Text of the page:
Why You Should Be Cleaning Your Grill With an Onion

An ordinary onion may be the best way to get grimy grill grates clean.

Nothing takes the joy out of an evening of grilling juicy meats, tender vegetables, or succulent desserts like knowing you have to scrub the grill later. It's a messy and labor-intensive process—and most traditional grill cleaners are toxic and stinky.

So what if we told you that there was a cheap, non-toxic alternative that's already sitting in your kitchen? Save your back and your Brillo pads—an ordinary onion can clean that nasty grill in minutes.

Cleaning Grill with Onion
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Why Use an Onion to Clean Your Grill?

Grease and bits of food adhere to grill grates like glue on a school art project. It's nearly impossible to separate them, but don't give up on those grimy grill grates just yet. An onion's natural acidity and fluids can loosen dirt, stuck-on food, and grease, and have your grill looking nearly new in minutes.

Plus, using an onion to clean a grill can be a safer alternative to chemical cleaners. Once you use a chemical grill cleaner, you have to let it burn off before you can safely cook on the grates again.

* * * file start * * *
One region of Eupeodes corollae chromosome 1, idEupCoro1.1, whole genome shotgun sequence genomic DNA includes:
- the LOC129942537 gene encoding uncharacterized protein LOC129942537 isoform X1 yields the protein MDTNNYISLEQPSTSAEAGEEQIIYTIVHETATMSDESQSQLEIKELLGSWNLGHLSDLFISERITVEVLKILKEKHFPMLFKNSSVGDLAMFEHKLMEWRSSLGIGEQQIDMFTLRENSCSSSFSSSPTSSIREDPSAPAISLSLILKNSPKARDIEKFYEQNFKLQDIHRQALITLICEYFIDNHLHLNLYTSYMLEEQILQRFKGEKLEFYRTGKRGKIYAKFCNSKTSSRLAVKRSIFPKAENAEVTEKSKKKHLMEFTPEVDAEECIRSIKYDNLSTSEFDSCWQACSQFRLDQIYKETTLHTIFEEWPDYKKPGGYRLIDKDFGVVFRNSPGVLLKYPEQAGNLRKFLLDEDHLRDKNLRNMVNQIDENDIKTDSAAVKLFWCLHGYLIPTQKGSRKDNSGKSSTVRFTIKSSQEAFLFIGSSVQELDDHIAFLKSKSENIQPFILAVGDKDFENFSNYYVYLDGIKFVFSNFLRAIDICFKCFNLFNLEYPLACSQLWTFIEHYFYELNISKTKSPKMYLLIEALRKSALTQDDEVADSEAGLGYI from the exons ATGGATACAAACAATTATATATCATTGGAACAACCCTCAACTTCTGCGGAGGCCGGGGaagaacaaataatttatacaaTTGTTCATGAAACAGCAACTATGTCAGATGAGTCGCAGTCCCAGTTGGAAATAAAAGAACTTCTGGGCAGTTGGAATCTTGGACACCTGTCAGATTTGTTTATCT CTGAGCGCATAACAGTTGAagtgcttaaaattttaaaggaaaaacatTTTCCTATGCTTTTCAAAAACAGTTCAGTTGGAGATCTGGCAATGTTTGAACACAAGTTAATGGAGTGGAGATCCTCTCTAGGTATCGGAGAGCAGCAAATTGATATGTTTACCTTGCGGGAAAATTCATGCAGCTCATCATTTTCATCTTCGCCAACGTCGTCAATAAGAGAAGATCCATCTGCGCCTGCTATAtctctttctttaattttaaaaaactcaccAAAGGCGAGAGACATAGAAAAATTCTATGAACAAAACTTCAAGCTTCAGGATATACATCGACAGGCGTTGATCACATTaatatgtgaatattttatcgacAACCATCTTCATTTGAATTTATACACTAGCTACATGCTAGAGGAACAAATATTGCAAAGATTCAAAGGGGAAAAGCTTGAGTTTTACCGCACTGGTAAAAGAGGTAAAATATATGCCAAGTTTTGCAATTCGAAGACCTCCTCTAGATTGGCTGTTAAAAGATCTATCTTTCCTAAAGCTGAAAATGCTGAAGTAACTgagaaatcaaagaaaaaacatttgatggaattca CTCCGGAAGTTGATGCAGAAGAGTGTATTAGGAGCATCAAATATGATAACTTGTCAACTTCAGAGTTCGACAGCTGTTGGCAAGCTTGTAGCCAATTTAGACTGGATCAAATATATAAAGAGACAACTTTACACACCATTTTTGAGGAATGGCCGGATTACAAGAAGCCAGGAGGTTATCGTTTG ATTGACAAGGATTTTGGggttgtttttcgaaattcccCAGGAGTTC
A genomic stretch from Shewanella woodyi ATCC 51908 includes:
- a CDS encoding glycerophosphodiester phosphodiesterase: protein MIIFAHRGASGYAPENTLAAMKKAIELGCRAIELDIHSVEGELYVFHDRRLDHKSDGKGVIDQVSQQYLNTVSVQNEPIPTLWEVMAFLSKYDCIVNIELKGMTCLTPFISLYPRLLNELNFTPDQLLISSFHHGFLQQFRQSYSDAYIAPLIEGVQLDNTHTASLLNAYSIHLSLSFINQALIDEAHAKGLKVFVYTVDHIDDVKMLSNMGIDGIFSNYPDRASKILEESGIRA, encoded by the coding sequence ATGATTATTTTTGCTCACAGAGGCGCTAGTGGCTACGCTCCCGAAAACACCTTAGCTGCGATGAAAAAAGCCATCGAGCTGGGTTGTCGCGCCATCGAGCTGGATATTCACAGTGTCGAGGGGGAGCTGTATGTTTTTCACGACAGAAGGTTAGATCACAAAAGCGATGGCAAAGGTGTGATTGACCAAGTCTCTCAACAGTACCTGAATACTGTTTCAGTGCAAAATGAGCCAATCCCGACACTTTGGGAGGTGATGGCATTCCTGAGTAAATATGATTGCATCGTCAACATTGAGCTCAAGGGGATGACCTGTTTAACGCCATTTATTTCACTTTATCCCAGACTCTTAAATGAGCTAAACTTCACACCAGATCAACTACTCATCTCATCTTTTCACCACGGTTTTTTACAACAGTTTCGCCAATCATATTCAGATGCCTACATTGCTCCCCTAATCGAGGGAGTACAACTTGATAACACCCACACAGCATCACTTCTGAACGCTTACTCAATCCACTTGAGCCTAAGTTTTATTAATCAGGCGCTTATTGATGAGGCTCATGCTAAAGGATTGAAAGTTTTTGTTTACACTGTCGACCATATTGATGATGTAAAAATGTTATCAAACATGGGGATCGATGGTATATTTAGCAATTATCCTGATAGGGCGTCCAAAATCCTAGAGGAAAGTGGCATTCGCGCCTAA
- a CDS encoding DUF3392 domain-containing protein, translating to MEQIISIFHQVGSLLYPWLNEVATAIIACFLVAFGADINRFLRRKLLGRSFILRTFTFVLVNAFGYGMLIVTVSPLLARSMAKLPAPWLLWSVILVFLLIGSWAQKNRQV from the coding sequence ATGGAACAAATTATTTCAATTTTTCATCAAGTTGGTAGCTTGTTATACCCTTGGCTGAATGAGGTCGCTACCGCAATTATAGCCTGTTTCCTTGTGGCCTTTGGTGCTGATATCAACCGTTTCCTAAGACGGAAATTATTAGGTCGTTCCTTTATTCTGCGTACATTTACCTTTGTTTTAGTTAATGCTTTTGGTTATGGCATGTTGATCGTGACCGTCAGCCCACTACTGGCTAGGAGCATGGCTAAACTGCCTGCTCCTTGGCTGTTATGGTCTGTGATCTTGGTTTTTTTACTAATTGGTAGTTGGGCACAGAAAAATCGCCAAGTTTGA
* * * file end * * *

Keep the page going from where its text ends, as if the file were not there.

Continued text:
Wire brushes are a risk, too. They can leave behind small bits of metal, and those sharp bristles can end up in food you're cooking if you're not careful.

How to Clean a Grill With an Onion

Step 1: Turn the grill to high, or stoke the charcoals for more intense heat. Let the flames or high temperatures burn away as much detritus as possible.

Step 2: Slice an onion in half (no need to remove the skin). Skewer the onion half with a long grilling fork.

Step 3: Rub the cut side of the onion on the grill grates. The heat will activate the onion's natural fluids, helping remove the bits of charred food and debris.

For extra gunk-fighting power, spray the grates with lemon juice or white vinegar first. The extra acidity helps boost the cleaning power of the onion and loosens the stuck-on food.

What Kind of Onion Should You Use to Clean a Grill?

Any onion you have on hand will work for this. The type (or color) doesn't matter. But for speed and efficiency, a larger one will obviously cover more grill territory than a smaller one.

What Should I Do With the Used Onion?

You can throw it away if it's all used up. But if you're cooking with charcoal, you can toss into right in the coals when you're finished to add flavor to whatever you're grilling.

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